At 7:01 AM, September 08, 2008, Anonymous Anonymous said...

According to Obama, taxes serve a higher purpose than providing the government with revenues:"justice". I don't think any of the announced plans can be trusted and thus elaborate analysis is not very useful. However, if Obama's view of taxation is any indication, it's scary.

 
At 9:03 AM, September 08, 2008, Blogger Gary McGath said...

I find it unbelievable that Obama will reduce federal spending, particularly with a Democratic Congress. If he reduces net tax revenues (unlikely, but slightly more plausible), then his administration will run even bigger deficits than Bush.

We should then expect that the Democrats who have howled about the irresponsibility of Bush's deficit spending will object at least as much to Obama's ... or maybe not.

 
At 10:44 AM, September 08, 2008, Anonymous Anonymous said...

I believe the TPC study ignores generic statmens like "I will lower spending" in favor of ones which are a little more specific.

 
At 10:58 AM, September 08, 2008, Anonymous Anonymous said...

The President has much more influence over foreign/military spending than over domestic spending. And it's almost certain that this spending will be lower, perhaps much lower, under Obama than under McCain.

 
At 3:06 PM, September 08, 2008, Blogger Sean O'Hara said...

I was talking to a guy who owns a small business (LLC), and he claimed that Obama's tax plan would make his company borderline unprofitable.

 
At 5:24 PM, September 08, 2008, Anonymous A Lewbel said...

You wrote, "Perhaps Obama really does plan to satisfy his more enthusiastic supporters with lots of symbolic fluff but only moderate amounts of money. A democratic administration that succeeded in doing the things Republican administrations claim and don't do would be in a very strong position in the next election."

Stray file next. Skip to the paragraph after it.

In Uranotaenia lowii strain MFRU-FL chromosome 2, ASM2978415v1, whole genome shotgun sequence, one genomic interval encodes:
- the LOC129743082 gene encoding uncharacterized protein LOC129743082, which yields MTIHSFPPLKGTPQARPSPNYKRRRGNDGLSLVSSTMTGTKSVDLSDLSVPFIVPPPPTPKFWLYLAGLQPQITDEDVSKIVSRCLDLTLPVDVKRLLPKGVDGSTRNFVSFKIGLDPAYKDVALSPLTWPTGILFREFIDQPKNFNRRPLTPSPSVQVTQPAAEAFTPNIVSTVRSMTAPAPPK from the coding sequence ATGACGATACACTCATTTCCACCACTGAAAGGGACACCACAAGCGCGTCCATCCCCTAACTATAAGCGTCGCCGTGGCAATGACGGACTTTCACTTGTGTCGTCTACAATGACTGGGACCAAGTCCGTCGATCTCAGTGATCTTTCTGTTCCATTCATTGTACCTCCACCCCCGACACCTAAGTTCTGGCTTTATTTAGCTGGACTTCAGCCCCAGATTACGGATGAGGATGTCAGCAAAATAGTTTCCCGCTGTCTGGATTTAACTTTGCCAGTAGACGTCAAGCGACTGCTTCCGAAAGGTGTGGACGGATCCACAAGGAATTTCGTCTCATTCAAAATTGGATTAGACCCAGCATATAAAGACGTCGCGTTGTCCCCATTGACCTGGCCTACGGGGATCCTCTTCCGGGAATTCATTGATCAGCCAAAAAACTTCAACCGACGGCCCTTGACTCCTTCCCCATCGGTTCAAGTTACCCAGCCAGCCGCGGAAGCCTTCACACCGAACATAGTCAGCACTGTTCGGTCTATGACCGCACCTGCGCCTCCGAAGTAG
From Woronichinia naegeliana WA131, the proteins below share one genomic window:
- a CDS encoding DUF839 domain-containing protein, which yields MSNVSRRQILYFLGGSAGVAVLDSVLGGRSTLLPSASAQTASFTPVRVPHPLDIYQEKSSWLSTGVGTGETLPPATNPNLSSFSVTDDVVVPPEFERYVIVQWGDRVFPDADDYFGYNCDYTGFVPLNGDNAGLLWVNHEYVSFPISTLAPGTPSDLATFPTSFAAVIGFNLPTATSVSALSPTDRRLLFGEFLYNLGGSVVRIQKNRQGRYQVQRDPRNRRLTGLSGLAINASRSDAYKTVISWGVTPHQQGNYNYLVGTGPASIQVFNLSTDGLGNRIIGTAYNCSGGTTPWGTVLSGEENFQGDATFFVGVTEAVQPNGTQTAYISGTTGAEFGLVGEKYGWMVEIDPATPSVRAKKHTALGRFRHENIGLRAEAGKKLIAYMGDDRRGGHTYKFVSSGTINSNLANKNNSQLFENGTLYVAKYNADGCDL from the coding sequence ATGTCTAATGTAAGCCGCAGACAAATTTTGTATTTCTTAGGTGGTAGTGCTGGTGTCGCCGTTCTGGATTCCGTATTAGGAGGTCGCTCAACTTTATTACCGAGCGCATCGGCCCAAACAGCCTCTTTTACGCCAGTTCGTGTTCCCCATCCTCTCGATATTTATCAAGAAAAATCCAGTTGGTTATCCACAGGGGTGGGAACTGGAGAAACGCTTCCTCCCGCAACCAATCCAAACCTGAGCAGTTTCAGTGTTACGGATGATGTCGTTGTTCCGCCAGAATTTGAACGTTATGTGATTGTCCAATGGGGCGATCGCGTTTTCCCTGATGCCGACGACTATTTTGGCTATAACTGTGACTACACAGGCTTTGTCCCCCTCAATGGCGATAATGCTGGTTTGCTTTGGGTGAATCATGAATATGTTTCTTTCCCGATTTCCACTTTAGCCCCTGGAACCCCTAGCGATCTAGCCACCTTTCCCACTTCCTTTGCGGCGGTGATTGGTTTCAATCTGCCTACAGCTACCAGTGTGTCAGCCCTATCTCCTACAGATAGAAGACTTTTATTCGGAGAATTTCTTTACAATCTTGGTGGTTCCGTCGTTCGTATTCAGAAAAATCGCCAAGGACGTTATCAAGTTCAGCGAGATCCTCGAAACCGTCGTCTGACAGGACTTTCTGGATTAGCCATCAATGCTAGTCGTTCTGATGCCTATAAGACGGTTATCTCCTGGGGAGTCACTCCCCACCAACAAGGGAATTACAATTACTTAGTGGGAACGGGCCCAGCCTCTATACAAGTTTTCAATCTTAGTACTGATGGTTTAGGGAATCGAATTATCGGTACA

This is exactly what Clinton did repeatedly - pass NAFTA, etc., while proposing big sounding social initiatives and funding them at ineffectual (for good or ill) levels, thereby cutting deficits while appeasing his base.

Obama's increasing the progressivity of the tax code seems like a good idea socially, given the rapid rise in inequality over the last decade. And cutting back on wars costing hundreds of millions of dollars a day can fund an awful lot of social programs with deficit cutting savings to spare.

 
At 9:48 PM, September 08, 2008, Anonymous js290 said...

I was talking to a guy who owns a small business (LLC), and he claimed that Obama's tax plan would make his company borderline unprofitable.

So, what your friend is saying is without favorable tax code (i.e. subsidies), his business is not profitable. Doesn't sound like much of a business plan.

 
At 11:51 PM, September 08, 2008, Blogger David Friedman said...

"And cutting back on wars costing hundreds of millions of dollars a day can fund an awful lot of social programs with deficit cutting savings to spare."

I made a suggestion along those lines some time back:

http://daviddfriedman.blogspot.com/2008/02/thoughts-for-obama.html

 
At 4:45 AM, September 09, 2008, Anonymous Matsuzaki said...

"[C]orporation taxes ultimately fall on stockholders, employees, customers, and suppliers"

Because of the "ultimately", it's true. But it seems to me that we should think of corporate taxes as falling directly on shareholders, and only indirectly on others. It's a tax on corporate profits, which belong exclusively to shareholders, and which are calculated by deducting from revenue, payments to employees, suppliers, and creditors.

If you made the corporate tax 100%, only shareholders would get screwed initially. (Later, the economy would die from lack of capital.)

In the same ultimate sense, a payroll tax is a tax on many different persons, indirectly, but its direct impact is only on employees.

It's good to look on the corporate tax as a tax on shareholders. If you mention the other personalities, it gets to sounding like it's a very diffuse tax that's paid by practically everyone. That makes it seem less scary. It should be a "frightening" tax and that's because it's a tax on shareholders. And the implication is that the primary effect of raising the corporate tax rate would be to make capital flee to cheaper venues (overseas). So, we should treat the corporate tax rate as being radioactive insofar as we want to maintain economic growth in the U.S.

 
At 11:52 AM, September 15, 2008, Anonymous Anonymous said...

The federal govt is a big corrupt sinkhole into which disgusting sums of money is poured and then used by bloated pigs to curry favor and buy votes. All you idiots talk about "Obama taxes this", and "McCain taxes this". How about you all just call for less govt, less waste, less social engineering, less socialism, less intrusion, less poverty pimping.........